Newseum Continued

As we walked by a rather impressive section of The Berlin Wall, Ruth said to me about Newseum, “This place really makes history come alive.”   Spot on.  Just around the corner was the glass-box express elevator to the top.

On Level 6 was one of my favorite parts of Newseum–Pennsylvania Avenue Terrace.  Even if the weather is not ideal, step outside to find, perhaps, the most sensational view of the US Capitol available to tourists.  Everyone, including ourselves, had photos taken with it in the background.  The Terrace stretches above and all along Newseum’s Pennsylvania Avenue side.  Facts about it, fittingly dubbed America’s Main Street, explain its considerable place in American history. For example, Thomas Jefferson was the first President to have an inaugural procession on it.

In addition to 6 theaters, Level 5 offers the history of the past 500 years via newspapers and documents in a long, double-stretch of cases called News History.   It would take months to read them all, but that’s not the point.

At first Newseum rejected the idea of displaying the Armani suit O. J. Simpson wore in court on the day of his acquittal, but it’s there and justified by an overstated quote from the Washington Post calling the decision of the jury, “The most dramatic courtroom verdict in the history of Western civilization.”  Ruth & I certainly  stared at the suit and discussed both that day and what led up to it for a long time.

Level 4 contained the First Amendment Gallery I spoke of yesterday where our 5 guaranteed freedoms are presented in Jay Leno type street interviews with strollers being asked to list them –religion, speech, petition, assembly, and  press.  Most could not recall all 5, but I could feel superior because they were right there for me to read.

By the time I was on Level 4, I had come to 2 conclusions.  The first occurred as I gaped at a partial recreation of Tim Russert’s office.  Newseum generally takes a tidal wave of events and somehow turns them into intimate, personal stories of those who make, report, and receive the news.  It also pulls off the tricky job of largely avoiding bias in reporting this nation’s inundation of political news.

Visitors are especially drawn to the twisted antenna mast from the North Tower of the World Trade Center.  It can’t but fail to impress, but those who walk around it find a small, very personal display of news photographer Bill Biggart’s equipment.  He didn’t survive 9-11 but his 3 very damaged cameras did, and the sight of them is very moving.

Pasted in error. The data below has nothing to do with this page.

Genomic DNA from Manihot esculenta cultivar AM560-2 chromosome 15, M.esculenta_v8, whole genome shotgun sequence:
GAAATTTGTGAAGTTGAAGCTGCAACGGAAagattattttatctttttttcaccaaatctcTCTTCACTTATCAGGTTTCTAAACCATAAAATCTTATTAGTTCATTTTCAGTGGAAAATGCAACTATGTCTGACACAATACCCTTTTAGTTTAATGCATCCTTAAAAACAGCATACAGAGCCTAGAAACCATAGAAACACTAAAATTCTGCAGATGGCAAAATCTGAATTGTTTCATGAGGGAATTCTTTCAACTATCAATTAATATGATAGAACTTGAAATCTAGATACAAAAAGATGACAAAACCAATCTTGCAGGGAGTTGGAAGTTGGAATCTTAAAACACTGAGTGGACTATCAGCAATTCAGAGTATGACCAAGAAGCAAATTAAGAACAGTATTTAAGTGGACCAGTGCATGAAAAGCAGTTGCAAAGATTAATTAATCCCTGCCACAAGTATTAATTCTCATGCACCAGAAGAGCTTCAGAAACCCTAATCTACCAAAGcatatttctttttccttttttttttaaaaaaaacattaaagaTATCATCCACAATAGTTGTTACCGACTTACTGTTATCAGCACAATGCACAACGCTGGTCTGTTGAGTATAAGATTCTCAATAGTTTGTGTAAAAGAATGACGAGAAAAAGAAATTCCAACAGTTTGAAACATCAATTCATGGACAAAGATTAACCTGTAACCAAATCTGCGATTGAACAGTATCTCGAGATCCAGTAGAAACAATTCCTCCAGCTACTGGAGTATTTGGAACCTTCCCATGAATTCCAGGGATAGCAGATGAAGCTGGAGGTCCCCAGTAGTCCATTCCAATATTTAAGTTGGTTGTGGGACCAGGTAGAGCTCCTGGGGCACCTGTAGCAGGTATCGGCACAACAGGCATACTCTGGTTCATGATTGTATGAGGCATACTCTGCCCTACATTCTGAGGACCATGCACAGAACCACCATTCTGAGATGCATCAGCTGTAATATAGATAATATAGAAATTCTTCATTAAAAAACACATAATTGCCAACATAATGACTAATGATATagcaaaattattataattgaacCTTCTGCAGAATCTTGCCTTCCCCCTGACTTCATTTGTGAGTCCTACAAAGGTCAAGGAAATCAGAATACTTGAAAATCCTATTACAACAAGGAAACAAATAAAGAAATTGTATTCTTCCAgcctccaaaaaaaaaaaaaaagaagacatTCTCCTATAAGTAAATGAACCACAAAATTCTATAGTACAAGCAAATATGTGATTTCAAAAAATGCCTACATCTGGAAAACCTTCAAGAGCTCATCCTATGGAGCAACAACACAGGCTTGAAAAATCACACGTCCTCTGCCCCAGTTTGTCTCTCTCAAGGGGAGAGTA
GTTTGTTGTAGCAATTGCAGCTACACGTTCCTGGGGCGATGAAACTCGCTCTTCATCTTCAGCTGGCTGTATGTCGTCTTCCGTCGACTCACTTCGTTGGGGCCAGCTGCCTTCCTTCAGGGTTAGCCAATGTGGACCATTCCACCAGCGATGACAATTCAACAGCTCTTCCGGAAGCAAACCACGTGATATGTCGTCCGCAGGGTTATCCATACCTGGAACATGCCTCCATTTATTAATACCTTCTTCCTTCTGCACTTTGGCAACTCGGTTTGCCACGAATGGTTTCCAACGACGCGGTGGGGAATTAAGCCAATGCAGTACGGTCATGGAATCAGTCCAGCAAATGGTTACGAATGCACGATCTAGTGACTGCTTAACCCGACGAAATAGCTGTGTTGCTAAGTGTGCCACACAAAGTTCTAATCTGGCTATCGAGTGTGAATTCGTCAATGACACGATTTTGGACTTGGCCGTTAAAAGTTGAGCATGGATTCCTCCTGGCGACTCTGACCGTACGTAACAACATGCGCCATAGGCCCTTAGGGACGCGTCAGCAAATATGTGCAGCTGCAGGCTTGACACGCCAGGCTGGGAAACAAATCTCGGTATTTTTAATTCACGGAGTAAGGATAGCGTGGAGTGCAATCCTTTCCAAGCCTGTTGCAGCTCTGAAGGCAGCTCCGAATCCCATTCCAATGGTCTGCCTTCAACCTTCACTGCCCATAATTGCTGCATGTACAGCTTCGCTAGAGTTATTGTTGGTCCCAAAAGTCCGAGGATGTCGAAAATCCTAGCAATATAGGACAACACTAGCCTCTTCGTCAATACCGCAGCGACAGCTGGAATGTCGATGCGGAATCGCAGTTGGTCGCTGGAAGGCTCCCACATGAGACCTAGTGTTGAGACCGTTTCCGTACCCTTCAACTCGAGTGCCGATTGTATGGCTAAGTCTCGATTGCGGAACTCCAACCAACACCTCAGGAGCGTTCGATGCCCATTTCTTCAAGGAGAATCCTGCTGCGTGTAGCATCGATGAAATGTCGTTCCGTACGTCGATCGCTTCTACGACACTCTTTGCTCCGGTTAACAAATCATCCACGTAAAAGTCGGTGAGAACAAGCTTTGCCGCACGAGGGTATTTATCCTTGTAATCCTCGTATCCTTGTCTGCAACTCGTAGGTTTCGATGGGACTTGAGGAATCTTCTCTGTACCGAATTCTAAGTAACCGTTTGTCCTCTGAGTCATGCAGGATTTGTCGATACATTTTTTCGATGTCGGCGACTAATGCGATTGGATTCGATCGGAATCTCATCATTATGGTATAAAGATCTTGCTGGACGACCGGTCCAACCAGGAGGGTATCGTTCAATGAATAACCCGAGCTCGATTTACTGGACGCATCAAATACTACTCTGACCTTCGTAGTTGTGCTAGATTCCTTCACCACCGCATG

The photo above from Level 3 summarizes for me the source confusion we now all experience in learning today’s news events.

I could go on about Newseum, but I think you get the idea that it’s wise to include it in any trip to Washington, DC.  Before exiting, Ruth & I slowly moved through the Pulitzer Prize Photographs on Level 1.  The most complete display of these historic visions ever assembled, PPP is both very popular and a good way to end a visit to this stupendous addition to America’s significant museums.



About roadsrus

Since the beginning, I've had to avoid writing about the downside of travel in order to sell more than 100 articles. Just because something negative happened doesn't mean your trip was ruined. But tell that to publishers who are into 5-star cruise and tropical beach fantasies. I want to tell what happened on my way to the beach, and it may not have been all that pleasant. My number one rule of the road's disaster is tomorrow's great story. My travel experiences have appeared in about twenty magazines and newspapers. I've been in all 50 states more than once and more than 50 countries. Ruth and I love to travel internationally--Japan, Canada, China, Argentina, Hungary, Iceland, Italy, etc. Within the next 2 years we will have visited all of the European countries. But our favorite destination is Australia. Ruth and I have been there 9 times. I've written a book about Australia's Outback, ALONE NEAR ALICE, which is available through both Amazon & Barnes & Noble. My first fictional work, MOVING FORWARD, GETTING NOWHERE, has recently been posted on Amazon. It's a contemporary, hopefully funny re-telling of The Odyssey. View all posts by roadsrus

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